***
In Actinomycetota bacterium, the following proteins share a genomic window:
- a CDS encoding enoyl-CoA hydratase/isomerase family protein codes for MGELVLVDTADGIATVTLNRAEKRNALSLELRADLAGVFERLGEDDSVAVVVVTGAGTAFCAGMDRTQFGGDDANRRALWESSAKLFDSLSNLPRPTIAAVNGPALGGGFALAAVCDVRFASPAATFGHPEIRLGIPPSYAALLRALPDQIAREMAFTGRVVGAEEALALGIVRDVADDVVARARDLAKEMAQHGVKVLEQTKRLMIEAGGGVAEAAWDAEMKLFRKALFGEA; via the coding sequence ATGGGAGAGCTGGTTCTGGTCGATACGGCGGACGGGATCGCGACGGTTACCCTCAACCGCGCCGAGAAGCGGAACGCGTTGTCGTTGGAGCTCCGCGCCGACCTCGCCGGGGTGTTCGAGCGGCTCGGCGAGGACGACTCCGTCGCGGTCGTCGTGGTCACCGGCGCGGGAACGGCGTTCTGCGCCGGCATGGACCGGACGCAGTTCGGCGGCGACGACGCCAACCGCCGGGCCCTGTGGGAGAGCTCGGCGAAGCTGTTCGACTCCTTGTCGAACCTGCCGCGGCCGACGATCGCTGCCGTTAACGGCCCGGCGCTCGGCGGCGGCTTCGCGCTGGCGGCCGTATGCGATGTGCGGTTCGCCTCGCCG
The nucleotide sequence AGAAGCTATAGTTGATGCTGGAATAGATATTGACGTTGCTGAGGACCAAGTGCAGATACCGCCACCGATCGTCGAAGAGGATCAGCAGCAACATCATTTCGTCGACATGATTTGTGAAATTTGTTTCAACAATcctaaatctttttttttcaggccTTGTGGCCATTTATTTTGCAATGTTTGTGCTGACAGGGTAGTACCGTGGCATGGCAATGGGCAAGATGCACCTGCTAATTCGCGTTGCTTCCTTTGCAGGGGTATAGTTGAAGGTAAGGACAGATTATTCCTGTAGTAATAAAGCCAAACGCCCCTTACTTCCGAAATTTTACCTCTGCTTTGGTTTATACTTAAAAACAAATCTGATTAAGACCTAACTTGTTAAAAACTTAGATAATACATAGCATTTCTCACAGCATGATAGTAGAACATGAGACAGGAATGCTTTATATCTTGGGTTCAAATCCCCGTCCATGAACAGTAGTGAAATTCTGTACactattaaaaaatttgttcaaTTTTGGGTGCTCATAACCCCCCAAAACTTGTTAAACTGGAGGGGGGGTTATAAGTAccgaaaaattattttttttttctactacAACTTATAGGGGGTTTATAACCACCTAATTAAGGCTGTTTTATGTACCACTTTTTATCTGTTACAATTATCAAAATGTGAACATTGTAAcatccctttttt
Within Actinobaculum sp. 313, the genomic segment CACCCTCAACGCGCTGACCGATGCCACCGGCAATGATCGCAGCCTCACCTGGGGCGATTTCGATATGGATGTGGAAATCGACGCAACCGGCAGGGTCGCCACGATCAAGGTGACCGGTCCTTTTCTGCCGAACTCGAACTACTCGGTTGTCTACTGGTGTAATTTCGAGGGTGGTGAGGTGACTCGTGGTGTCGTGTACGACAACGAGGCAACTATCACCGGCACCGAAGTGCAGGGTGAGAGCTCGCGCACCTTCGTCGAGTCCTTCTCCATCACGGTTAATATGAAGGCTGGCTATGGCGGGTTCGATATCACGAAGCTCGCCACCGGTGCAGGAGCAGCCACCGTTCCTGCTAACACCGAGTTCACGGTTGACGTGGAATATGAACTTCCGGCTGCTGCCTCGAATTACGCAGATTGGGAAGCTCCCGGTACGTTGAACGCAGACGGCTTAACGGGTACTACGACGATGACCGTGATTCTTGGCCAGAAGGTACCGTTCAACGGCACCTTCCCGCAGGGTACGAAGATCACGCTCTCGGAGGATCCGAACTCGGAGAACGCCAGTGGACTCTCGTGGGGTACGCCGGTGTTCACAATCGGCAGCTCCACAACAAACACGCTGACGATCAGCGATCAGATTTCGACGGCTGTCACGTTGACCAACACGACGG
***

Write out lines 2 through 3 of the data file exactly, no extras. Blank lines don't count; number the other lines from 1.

- a CDS encoding enoyl-CoA hydratase/isomerase family protein codes for MGELVLVDTADGIATVTLNRAEKRNALSLELRADLAGVFERLGEDDSVAVVVVTGAGTAFCAGMDRTQFGGDDANRRALWESSAKLFDSLSNLPRPTIAAVNGPALGGGFALAAVCDVRFASPAATFGHPEIRLGIPPSYAALLRALPDQIAREMAFTGRVVGAEEALALGIVRDVADDVVARARDLAKEMAQHGVKVLEQTKRLMIEAGGGVAEAAWDAEMKLFRKALFGEA; via the coding sequence ATGGGAGAGCTGGTTCTGGTCGATACGGCGGACGGGATCGCGACGGTTACCCTCAACCGCGCCGAGAAGCGGAACGCGTTGTCGTTGGAGCTCCGCGCCGACCTCGCCGGGGTGTTCGAGCGGCTCGGCGAGGACGACTCCGTCGCGGTCGTCGTGGTCACCGGCGCGGGAACGGCGTTCTGCGCCGGCATGGACCGGACGCAGTTCGGCGGCGACGACGCCAACCGCCGGGCCCTGTGGGAGAGCTCGGCGAAGCTGTTCGACTCCTTGTCGAACCTGCCGCGGCCGACGATCGCTGCCGTTAACGGCCCGGCGCTCGGCGGCGGCTTCGCGCTGGCGGCCGTATGCGATGTGCGGTTCGCCTCGCCG
The nucleotide sequence AGAAGCTATAGTTGATGCTGGAATAGATATTGACGTTGCTGAGGACCAAGTGCAGATACCGCCACCGATCGTCGAAGAGGATCAGCAGCAACATCATTTCGTCGACATGATTTGTGAAATTTGTTTCAACAATcctaaatctttttttttcaggccTTGTGGCCATTTATTTTGCAATGTTTGTGCTGACAGGGTAGTACCGTGGCATGGCAATGGGCAAGATGCACCTGCTAATTCGCGTTGCTTCCTTTGCAGGGGTATAGTTGAAGGTAAGGACAGATTATTCCTGTAGTAATAAAGCCAAACGCCCCTTACTTCCGAAATTTTACCTCTGCTTTGGTTTATACTTAAAAACAAATCTGATTAAGACCTAACTTGTTAAAAACTTAGATAATACATAGCATTTCTCACAGCATGATAGTAGAACATGAGACAGGAATGCTTTATATCTTGGGTTCAAATCCCCGTCCATGAACAGTAGTGAAATTCTGTACactattaaaaaatttgttcaaTTTTGGGTGCTCATAACCCCCCAAAACTTGTTAAACTGGAGGGGGGGTTATAAGTAccgaaaaattattttttttttctactacAACTTATAGGGGGTTTATAACCACCTAATTAAGGCTGTTTTATGTACCACTTTTTATCTGTTACAATTATCAAAATGTGAACATTGTAAcatccctttttt